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Breaking News: Federal Drug Decriminalization Measure Introduced in the House

The Drug Policy Reform Act seeks to end federal criminal penalties for drug possession, expunge criminal drug records, and invest in health-based approaches to drug policy.

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Updated April 15, 2024

DoubleBlind Mag is devoted to fair, rigorous reporting by leading experts and journalists in the field of psychedelics. Read more about our editorial process and fact-checking here. Editorially reviewed by Shelby Hartman.

Fifty years after President Richard Nixon launched the War on Drugs, federal prohibition is fast crumbling. Today, House Representatives Bonnie Watson Coleman (D-NJ) and Cori Bush (D-MO) unveiled a bill to decriminalize drug possession. The new measure, aptly titled The Drug Policy Reform Act (DPRA), seeks to end federal criminal penalties for drug possession, expunge criminal drug records and resentence previous offenders, shift authority over drug law from the Attorney General to the Secretary of Health and Human Services (HHS), invest into health-based approaches to drug policy, and put an end to the consequences associated with drug criminalization, such as denial of public benefits, employment, drivers’ licenses, voting rights, and immigration status. 

The DPRA is the result of collaboration between the Drug Policy Alliance (DPA), the nation’s leading nonprofit dedicated to ending prohibition, and Representatives Coleman and Bush. The measure reflects aspects of the DPA’s federal decriminalization proposal—Dismantling the Federal Drug War: A Comprehensive Drug Decriminalization Framework—which was released last summer.

To that end, in commemoration of the day Nixon declared the Drug War on June 17, 1971, presenting the DRPA is among the most straightforward, broadreaching attempts to dismantle what’s proven to be a failed, destructive, and racist policy. 

“Growing up in St. Louis, I saw the crack-cocaine epidemic rob my community of so many lives,” Congresswoman Bush said in a press release. “I lived through a malicious marijuana war that saw Black people arrested for possession at three times the rate of their white counterparts, even though usage rates are similar. As a nurse, I’ve watched Black families criminalized for heroin use while white families are treated for opioid use. And now, as a Congresswoman, I am seeing the pattern repeat itself with fentanyl, as the DEA presses for an expanded classification that would criminalize possession and use. This punitive approach creates more pain, increases substance use, and leaves millions of people to live in shame and isolation with limited support and healing.”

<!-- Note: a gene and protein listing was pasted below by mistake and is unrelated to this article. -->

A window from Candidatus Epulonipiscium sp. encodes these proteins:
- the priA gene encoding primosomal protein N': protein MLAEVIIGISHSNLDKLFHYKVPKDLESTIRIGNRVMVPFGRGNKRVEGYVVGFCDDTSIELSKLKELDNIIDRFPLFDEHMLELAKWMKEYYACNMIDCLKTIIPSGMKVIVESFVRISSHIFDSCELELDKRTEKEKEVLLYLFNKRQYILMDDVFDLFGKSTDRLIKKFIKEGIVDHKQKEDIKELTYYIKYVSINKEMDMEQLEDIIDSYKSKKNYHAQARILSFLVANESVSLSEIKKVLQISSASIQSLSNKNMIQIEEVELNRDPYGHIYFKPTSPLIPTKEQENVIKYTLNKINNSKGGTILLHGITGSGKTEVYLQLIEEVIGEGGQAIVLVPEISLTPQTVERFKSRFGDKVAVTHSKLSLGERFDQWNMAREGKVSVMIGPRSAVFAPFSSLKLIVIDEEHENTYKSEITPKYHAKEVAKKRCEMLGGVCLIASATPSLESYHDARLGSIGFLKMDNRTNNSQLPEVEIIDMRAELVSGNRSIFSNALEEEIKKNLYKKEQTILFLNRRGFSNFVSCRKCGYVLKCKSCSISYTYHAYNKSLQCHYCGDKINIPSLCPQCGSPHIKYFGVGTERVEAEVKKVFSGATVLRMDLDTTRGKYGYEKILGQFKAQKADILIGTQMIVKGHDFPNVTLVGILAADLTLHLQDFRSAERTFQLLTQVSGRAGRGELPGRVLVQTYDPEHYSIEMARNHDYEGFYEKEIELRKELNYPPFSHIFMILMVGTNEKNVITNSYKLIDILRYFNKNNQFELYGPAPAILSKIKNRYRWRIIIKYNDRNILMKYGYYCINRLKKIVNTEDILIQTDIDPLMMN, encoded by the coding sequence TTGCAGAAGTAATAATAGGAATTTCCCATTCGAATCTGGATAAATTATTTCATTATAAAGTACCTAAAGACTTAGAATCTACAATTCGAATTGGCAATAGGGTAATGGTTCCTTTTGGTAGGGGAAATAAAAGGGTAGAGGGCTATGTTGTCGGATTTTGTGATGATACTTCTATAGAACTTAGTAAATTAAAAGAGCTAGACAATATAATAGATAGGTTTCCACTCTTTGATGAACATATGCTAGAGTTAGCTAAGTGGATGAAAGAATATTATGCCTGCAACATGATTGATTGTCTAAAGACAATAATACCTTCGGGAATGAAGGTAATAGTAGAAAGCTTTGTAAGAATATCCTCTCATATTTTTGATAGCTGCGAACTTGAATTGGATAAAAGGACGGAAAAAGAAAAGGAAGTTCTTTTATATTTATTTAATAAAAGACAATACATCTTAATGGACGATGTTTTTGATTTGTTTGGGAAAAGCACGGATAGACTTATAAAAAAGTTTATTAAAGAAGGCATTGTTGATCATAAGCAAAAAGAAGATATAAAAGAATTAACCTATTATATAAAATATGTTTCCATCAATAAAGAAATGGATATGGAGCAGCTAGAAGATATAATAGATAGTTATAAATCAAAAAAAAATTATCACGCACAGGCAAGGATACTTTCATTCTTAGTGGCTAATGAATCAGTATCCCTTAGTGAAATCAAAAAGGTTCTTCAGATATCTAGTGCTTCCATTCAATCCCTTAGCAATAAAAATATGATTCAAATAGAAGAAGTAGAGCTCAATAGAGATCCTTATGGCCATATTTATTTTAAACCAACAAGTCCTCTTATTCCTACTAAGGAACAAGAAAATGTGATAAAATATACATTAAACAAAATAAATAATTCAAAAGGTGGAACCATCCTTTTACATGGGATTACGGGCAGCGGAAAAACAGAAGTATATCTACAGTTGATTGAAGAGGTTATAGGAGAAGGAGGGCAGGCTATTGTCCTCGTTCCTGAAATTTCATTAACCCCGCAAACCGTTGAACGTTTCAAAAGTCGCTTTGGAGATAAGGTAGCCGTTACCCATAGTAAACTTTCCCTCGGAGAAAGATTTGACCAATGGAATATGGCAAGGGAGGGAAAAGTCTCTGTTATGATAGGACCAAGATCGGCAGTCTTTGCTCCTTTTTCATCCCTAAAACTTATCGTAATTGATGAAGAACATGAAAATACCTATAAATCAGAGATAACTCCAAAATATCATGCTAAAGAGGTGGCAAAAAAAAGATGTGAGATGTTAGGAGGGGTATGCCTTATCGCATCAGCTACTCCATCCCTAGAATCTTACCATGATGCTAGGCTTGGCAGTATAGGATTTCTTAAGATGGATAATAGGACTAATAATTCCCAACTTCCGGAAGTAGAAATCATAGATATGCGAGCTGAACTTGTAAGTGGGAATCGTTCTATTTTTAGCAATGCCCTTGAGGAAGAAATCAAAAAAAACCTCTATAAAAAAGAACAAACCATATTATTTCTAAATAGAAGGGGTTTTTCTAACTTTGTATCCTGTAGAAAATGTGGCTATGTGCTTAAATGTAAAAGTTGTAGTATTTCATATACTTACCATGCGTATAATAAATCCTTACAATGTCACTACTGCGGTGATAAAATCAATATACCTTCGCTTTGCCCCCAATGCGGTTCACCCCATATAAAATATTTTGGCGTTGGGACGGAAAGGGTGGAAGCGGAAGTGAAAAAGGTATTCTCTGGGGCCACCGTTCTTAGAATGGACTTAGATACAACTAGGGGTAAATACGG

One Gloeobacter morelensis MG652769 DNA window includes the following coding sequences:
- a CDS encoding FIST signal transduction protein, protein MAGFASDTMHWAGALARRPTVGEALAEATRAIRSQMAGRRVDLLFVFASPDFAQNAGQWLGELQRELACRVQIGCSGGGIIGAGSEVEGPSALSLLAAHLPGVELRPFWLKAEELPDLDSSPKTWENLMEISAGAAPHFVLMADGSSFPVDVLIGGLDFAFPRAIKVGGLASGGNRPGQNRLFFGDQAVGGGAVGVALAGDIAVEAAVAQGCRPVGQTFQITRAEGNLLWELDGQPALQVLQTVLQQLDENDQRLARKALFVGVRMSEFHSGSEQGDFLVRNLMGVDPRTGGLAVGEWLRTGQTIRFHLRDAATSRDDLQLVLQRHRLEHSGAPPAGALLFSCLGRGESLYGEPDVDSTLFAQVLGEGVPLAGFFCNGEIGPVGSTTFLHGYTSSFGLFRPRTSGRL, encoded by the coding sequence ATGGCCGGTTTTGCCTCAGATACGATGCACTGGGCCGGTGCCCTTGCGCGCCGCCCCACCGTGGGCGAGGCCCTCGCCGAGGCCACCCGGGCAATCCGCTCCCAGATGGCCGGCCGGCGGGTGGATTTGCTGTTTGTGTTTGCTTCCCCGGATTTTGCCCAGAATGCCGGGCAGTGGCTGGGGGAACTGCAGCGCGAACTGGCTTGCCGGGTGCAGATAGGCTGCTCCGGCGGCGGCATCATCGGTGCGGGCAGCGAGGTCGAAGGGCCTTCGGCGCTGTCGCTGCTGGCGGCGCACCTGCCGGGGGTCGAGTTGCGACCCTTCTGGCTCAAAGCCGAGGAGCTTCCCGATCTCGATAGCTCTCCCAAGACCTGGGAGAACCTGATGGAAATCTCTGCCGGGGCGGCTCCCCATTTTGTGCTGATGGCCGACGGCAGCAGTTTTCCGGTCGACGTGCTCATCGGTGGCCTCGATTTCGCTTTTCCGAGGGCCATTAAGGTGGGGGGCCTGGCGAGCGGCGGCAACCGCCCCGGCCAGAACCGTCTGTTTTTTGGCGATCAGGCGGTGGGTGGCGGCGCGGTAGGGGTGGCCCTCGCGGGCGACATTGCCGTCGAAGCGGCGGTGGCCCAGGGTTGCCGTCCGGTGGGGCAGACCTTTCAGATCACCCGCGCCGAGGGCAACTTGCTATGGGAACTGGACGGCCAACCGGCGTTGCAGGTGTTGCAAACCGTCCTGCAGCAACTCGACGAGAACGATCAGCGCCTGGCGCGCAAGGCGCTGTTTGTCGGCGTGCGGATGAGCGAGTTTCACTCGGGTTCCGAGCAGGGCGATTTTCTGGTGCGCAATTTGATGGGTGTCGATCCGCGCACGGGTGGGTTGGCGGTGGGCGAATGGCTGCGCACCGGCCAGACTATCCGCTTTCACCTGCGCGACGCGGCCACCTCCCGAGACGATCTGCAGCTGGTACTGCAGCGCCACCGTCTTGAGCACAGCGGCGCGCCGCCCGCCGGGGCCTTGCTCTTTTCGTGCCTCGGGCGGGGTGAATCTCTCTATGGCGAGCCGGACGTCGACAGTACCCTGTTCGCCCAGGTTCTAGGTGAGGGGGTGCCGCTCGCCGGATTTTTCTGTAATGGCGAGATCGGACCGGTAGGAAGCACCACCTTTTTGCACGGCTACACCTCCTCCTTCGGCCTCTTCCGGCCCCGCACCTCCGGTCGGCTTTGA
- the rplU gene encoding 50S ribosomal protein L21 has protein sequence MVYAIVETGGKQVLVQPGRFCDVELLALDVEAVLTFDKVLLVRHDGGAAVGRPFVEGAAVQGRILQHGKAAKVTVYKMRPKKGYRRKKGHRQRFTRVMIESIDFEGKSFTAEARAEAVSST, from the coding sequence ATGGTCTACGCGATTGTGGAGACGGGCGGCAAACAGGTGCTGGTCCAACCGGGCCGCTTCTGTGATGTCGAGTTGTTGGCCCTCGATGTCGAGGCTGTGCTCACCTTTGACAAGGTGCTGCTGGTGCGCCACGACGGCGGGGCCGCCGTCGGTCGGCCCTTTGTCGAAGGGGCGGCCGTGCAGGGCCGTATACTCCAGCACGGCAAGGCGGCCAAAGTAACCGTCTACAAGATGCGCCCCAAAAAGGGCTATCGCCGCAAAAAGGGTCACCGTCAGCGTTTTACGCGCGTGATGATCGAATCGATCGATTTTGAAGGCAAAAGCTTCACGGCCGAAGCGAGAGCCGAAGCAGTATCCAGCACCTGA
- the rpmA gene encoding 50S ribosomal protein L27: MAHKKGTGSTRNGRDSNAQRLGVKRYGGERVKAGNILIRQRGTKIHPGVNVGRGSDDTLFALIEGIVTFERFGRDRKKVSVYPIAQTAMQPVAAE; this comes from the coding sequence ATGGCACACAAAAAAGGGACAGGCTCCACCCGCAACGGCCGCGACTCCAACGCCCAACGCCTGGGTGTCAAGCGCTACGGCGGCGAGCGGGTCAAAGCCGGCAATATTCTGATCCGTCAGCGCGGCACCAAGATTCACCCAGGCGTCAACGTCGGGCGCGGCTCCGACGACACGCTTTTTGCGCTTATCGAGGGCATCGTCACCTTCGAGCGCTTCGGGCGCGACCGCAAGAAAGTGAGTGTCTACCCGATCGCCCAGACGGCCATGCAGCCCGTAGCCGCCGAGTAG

Indeed, most Americans agree that it’s time to end prohibition, as well. According to a poll released by DPA and the ACLU (American Civil Liberties Union) last week, 66 percent of voters would support a policy to replace criminal sanctions for drugs with more health and science-based approaches. 

Already, we’re seeing support to end the Drug War on a state and local level. In the November election, Oregon voters passed a measure to decriminalize personal possession of all drugs, frm LSD to heroin, while in California, a bill to decriminalize all psychedelics is nearing the finish line, needing only a vote from the Golden State’s House of Representatives and a signature from the Governor to become law. Meanwhile, in Los Angeles, newly elected County District Attorney George Gascon put out a directive to courts not to prosecute drug possession offenses. And in jurisdictions around the country, from Oakland to Washington D.C. to Ann Arbor, local Decriminalize Nature groups have successfully passed resolutions to remove criminal penalties for possession, cultivation, and sharing of naturally occurring psychedelics. With so much momentum at the grassroots level, it was only a matter of time before federal lawmakers picked up on the trend. Time will tell how far the DRPA makes it in Congress, though nevertheless it represents an historic shift in the political mentality and direction of drug policy. 

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DoubleBlind Magazine does not encourage or condone any illegal activities, including but not limited to the use of illegal substances. We do not provide mental health, clinical, or medical services. We are not a substitute for medical, psychological, or psychiatric diagnosis, treatment, or advice. If you are in a crisis or if you or any other person may be in danger or experiencing a mental health emergency, immediately call 911 or your local emergency resources. If you are considering suicide, please call 988 to connect with the National Suicide Prevention Lifeline.

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